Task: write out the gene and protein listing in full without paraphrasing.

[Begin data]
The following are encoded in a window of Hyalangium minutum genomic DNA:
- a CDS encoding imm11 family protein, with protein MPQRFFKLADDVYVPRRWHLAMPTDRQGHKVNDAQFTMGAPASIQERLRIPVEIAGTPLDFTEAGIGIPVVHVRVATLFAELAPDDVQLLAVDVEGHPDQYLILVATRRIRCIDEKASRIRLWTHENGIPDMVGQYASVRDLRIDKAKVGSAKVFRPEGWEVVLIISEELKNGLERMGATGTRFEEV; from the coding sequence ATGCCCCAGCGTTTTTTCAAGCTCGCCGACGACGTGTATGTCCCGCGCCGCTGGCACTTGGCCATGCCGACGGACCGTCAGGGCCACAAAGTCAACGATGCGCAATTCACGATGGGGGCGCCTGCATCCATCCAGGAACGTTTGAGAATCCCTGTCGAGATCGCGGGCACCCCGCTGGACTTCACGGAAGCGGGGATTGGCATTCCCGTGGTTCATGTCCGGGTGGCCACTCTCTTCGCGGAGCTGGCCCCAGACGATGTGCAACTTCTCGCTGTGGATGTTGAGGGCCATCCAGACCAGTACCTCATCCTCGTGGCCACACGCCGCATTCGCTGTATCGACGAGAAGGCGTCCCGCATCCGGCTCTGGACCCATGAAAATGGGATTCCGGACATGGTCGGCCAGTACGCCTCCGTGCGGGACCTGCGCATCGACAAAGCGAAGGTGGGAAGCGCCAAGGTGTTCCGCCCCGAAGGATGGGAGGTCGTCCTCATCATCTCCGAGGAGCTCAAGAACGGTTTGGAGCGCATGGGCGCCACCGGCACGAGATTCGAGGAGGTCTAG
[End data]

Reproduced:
The following are encoded in a window of Hyalangium minutum genomic DNA:
- a CDS encoding imm11 family protein, with protein MPQRFFKLADDVYVPRRWHLAMPTDRQGHKVNDAQFTMGAPASIQERLRIPVEIAGTPLDFTEAGIGIPVVHVRVATLFAELAPDDVQLLAVDVEGHPDQYLILVATRRIRCIDEKASRIRLWTHENGIPDMVGQYASVRDLRIDKAKVGSAKVFRPEGWEVVLIISEELKNGLERMGATGTRFEEV; from the coding sequence ATGCCCCAGCGTTTTTTCAAGCTCGCCGACGACGTGTATGTCCCGCGCCGCTGGCACTTGGCCATGCCGACGGACCGTCAGGGCCACAAAGTCAACGATGCGCAATTCACGATGGGGGCGCCTGCATCCATCCAGGAACGTTTGAGAATCCCTGTCGAGATCGCGGGCACCCCGCTGGACTTCACGGAAGCGGGGATTGGCATTCCCGTGGTTCATGTCCGGGTGGCCACTCTCTTCGCGGAGCTGGCCCCAGACGATGTGCAACTTCTCGCTGTGGATGTTGAGGGCCATCCAGACCAGTACCTCATCCTCGTGGCCACACGCCGCATTCGCTGTATCGACGAGAAGGCGTCCCGCATCCGGCTCTGGACCCATGAAAATGGGATTCCGGACATGGTCGGCCAGTACGCCTCCGTGCGGGACCTGCGCATCGACAAAGCGAAGGTGGGAAGCGCCAAGGTGTTCCGCCCCGAAGGATGGGAGGTCGTCCTCATCATCTCCGAGGAGCTCAAGAACGGTTTGGAGCGCATGGGCGCCACCGGCACGAGATTCGAGGAGGTCTAG